|Species group:||T. francoisi|
|Delacour's langur range|
The Delacour's langur, or Delacour's lutung, (Trachypithecus delacouri) is a critically endangered species of lutung endemic to Vietnam. It is considered to be one of the world's most endangered primate species. It is named for French-American ornithologist Jean Théodore Delacour.
Delacour's langur is somewhat larger than its two closest relatives, François' langur and the Laotian langur, but in other respects has a similar appearance. Adults measure from 57 to 62 centimetres (22 to 24 in) in head-body length, with a tail 82 to 88 millimetres (3.2 to 3.5 in) long. Males weigh between 7.5 and 10.5 kilograms (17 and 23 lb), while the females are slightly smaller, weighing between 6.2 to 9.2 kilograms (14 to 20 lb). Their fur is predominantly black, with white markings on the face and distinctive creamy-white fur over the rump and the outer thighs, while females also have a patch of pale fur in the pubic area. Like other closely related lutungs, Delacour's langur has a crest of long, upright, hair over the forehead and crown; this is, however, somewhat taller and narrower than in other species.
Distribution and habitat
Delacour's langur is endemic to Vietnam, where it is found only in an area of around 6,000 square kilometres (2,300 sq mi) in the provinces of Ninh Bình, Hà Nam, Hòa Bình, Thanh Hóa, and Hà Tây in the north of the country. The largest surviving population is believed to be in Van Long Nature Reserve in Ninh Bình, where the monkey inhabits open forest up to elevations of 328 metres (1,076 ft), in terrain dominated by limestone karst.
Delacour's langurs are diurnal, often spending the day sleeping in limestones caves, although they will sleep on bare rocky surfaces if no caves are available. They are folivorous, without about 78% of the diet reportedly consisting of foliage, although they will also eat fruit, seeds, and flowers. It has been reported that the monkeys will eat leaves from a wide range of different plant species, indicating that their apparent dependence on limestone habitats is not related to their diet.
In previous decades, Delacour's langurs were reported to live in troops of up to thirty individuals, often including a mix of males and females, although single-male groups are more common, and some small all-male groups have also been reported. In more recent years, the typical group size seems to be much smaller, with only about four to sixteen members each. Males defend the troop's territory from outsiders, often standing watch on rocky outcrops. When potential rivals are spotted, the males in a troop initially try to intimidate them with loud hoots and visual displays, resorting to chasing and fighting if this fails. Within the group, social bonds are maintained by grooming and play.
Despite living in forested habitats, Delacour's langur is primarily terrestrial, only occasionally venturing into the trees. They swing by their hands when travelling through trees, and use their tail for balance when scrambling over steep rocky terrain, which may allow them to move more rapidly than other related lutungs.
Females give birth to a single young after a gestation period of 170 to 200 days. The young are born with orange fur, and precocial, with open eyes and strong arms. The fur begins to turn black at around four months, and the young are probably weaned at 19 to 21 months, by which time the mother is likely ready to breed again. However, the full adult coat pattern is not achieved for around three years. Females reach sexual maturity at four years, and males at five years; the total life expectancy is around twenty years.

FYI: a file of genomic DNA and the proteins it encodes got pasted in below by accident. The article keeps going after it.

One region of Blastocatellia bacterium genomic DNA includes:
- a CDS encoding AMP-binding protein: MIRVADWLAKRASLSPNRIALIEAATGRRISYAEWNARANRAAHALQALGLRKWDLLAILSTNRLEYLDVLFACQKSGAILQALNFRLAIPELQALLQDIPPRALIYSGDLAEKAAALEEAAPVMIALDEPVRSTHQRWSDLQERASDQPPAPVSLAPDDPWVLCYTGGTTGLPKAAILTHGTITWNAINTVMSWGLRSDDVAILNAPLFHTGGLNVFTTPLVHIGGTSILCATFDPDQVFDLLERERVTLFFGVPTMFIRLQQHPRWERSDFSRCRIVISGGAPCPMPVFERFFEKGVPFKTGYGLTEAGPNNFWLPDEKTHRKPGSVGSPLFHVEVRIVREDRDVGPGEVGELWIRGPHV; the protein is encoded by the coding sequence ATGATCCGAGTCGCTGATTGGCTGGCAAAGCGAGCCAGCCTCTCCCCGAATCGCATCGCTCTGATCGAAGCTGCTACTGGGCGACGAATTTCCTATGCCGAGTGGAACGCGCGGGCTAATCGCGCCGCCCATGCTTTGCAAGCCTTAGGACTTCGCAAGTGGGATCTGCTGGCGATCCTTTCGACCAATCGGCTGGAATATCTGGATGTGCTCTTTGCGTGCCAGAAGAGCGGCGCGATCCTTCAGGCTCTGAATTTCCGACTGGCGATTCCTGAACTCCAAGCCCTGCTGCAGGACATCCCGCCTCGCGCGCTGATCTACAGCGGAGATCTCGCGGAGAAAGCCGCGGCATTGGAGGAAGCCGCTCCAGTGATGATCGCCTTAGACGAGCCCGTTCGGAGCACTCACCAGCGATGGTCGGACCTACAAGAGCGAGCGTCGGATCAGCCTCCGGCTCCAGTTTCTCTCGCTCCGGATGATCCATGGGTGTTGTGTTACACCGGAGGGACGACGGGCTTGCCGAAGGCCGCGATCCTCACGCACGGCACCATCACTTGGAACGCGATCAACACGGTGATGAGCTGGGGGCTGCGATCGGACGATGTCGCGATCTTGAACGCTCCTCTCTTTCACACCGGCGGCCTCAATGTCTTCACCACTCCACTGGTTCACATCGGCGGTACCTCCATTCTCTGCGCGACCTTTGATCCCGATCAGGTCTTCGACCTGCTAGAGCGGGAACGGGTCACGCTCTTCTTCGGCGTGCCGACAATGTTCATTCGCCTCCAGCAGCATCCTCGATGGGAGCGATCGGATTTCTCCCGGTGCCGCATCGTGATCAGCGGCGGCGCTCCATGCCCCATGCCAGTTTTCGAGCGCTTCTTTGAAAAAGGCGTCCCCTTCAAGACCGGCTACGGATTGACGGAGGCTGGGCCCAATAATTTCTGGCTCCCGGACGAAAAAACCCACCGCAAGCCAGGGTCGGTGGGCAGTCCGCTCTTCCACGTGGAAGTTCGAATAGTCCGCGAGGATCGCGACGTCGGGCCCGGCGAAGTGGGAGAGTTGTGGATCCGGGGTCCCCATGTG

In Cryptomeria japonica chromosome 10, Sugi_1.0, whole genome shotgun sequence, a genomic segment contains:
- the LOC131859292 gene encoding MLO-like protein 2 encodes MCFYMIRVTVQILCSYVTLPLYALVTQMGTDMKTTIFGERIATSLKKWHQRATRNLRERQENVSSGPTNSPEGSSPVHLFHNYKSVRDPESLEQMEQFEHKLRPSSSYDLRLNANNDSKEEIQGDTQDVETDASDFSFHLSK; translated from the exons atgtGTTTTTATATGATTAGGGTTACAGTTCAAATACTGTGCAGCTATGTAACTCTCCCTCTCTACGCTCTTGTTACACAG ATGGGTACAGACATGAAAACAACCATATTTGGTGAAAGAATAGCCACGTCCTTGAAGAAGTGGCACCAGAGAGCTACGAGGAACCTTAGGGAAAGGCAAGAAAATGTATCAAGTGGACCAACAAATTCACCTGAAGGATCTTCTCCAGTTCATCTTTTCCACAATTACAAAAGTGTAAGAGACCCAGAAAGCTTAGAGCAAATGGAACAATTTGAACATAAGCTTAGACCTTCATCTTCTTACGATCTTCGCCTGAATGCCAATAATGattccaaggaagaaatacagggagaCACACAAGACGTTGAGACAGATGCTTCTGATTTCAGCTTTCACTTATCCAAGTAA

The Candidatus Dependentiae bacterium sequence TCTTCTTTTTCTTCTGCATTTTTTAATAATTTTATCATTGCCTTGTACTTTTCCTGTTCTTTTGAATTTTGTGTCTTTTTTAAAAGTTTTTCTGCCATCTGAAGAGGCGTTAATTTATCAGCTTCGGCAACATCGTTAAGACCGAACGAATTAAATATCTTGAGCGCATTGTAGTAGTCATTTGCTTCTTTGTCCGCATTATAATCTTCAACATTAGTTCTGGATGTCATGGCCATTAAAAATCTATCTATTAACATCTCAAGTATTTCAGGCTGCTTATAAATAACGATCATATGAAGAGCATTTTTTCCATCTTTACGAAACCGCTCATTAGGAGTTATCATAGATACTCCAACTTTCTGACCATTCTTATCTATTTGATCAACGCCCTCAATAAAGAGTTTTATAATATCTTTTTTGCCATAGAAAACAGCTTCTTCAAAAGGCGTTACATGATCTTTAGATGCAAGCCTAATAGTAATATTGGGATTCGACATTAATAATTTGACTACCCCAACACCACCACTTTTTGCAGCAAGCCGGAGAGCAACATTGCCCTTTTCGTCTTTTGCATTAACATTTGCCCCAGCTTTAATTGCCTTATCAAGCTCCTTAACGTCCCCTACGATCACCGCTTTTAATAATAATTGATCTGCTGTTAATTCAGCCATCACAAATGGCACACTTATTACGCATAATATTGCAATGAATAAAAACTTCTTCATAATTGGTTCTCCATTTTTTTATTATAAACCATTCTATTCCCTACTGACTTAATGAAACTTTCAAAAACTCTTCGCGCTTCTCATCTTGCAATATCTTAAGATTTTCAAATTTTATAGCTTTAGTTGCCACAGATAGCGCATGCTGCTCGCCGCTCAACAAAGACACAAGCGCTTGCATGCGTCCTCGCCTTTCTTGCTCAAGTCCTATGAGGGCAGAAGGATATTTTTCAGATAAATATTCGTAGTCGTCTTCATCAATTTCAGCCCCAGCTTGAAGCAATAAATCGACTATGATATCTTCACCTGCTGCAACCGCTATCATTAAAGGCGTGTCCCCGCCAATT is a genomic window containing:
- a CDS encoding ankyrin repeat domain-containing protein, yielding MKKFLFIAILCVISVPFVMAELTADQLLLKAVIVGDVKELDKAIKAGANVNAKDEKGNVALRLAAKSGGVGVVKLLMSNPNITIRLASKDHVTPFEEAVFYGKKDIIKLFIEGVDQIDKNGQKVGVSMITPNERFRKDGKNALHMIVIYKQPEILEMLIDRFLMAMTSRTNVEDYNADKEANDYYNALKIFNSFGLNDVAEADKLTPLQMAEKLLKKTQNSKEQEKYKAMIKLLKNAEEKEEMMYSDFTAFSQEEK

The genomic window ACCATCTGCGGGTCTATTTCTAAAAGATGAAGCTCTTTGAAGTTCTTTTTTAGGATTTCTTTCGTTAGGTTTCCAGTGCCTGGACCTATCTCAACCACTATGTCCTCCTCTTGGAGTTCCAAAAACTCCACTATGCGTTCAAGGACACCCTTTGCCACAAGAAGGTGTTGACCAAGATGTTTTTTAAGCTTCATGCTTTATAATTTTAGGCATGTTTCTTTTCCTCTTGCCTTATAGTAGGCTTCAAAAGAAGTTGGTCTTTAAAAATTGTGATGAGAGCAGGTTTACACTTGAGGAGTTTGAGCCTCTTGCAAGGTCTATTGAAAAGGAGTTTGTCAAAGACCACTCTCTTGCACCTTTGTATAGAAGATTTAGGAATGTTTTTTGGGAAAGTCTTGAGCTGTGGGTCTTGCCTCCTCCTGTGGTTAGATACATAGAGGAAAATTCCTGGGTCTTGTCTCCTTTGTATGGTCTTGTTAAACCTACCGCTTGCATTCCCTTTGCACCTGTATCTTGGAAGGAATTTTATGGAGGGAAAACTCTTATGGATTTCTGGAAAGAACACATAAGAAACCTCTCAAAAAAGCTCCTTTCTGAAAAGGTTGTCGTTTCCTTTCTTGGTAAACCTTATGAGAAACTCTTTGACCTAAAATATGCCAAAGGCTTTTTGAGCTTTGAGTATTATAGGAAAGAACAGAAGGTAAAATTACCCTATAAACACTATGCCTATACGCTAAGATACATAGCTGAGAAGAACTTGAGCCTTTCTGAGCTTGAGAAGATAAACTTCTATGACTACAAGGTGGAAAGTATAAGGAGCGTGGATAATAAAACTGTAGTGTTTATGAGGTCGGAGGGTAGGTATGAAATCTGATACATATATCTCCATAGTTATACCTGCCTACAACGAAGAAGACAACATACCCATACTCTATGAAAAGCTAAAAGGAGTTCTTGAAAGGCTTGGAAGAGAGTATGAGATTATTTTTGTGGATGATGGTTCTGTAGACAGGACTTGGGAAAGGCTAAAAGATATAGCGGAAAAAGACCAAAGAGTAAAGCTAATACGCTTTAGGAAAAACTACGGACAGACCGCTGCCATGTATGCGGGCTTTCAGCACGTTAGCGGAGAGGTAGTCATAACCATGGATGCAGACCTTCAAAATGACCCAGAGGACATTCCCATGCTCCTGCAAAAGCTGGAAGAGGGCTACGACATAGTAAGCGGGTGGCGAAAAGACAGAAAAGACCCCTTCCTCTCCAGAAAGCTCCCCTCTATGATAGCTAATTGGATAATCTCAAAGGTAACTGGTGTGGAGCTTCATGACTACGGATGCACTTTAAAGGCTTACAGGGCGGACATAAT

The population of Delacour's langurs has declined rapidly in recent years. As of 2006, only nineteen populations were known, following a dramatic decline in the total population of around 20% between 1999 and 2004. Since that time, two of the populations have been extirpated, and only that in the Van Long Nature Reserve may still be large enough to remain viable.
Classified as critically endangered by the IUCN, the primary threat to the species is hunting for traditional medicine, with loss of forest habitat and the local development of tourism also being a potential risk. As of 2008, less than 250 animals were believed to remain in the wild, with nineteen in captivity.
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- Nadler, T., Xuan Canh, L., Ngoc Thanh, V. & Khac Quyet, L. (2008). Trachypithecus delacouri. In: IUCN 2008. IUCN Red List of Threatened Species. Retrieved 4 January 2009.
- Mittermeier, R.A.; Wallis, J.; Rylands, A.B.; Ganzhorn, J.U.; Oates, J.F.; Williamson, E.A.; Palacios, E.; Heymann, E.W.; Kierulff, M.C.M.; Long Yongcheng; Supriatna, J.; Roos, C.; Walker, S.; Cortés-Ortiz, L.; Schwitzer, C., eds. (2009). "Primates in Peril: The World's 25 Most Endangered Primates 2008–2010" (PDF). Illustrated by S.D. Nash. Arlington, VA.: IUCN/SSC Primate Specialist Group (PSG), International Primatological Society (IPS), and Conservation International (CI). pp. 1–92. ISBN 978-1-934151-34-1.
- Harding, L.E. (2011). "Trachypithecus delacouri (Primates: Cercopithecidae)". Mammalian Species 43 (1): 118–128. doi:10.1644/880.1.
- Groves, C. (2007). "Speciation and biogeography of Vietnam's primates". Vietnamese Journal of Primatology 1 (1): 27–40.
- Workman, C. & Dung, L.V. (2009). "The chemistry of eaten and uneaten leaves by Delacour's langurs (Trachypithecus delacouri) in Van Long Nature Reserve, Vietnam". Vietnamese Journal of Primatology 1 (3): 29–36.
- Workman, C. (2010). "Diet of the Delacour's langur (Trachypithecus delacouri) in Van Long Nature Reserve, Vietnam". American Journal of Primatology 72 (4): 317–324. doi:10.1002/ajp.20785.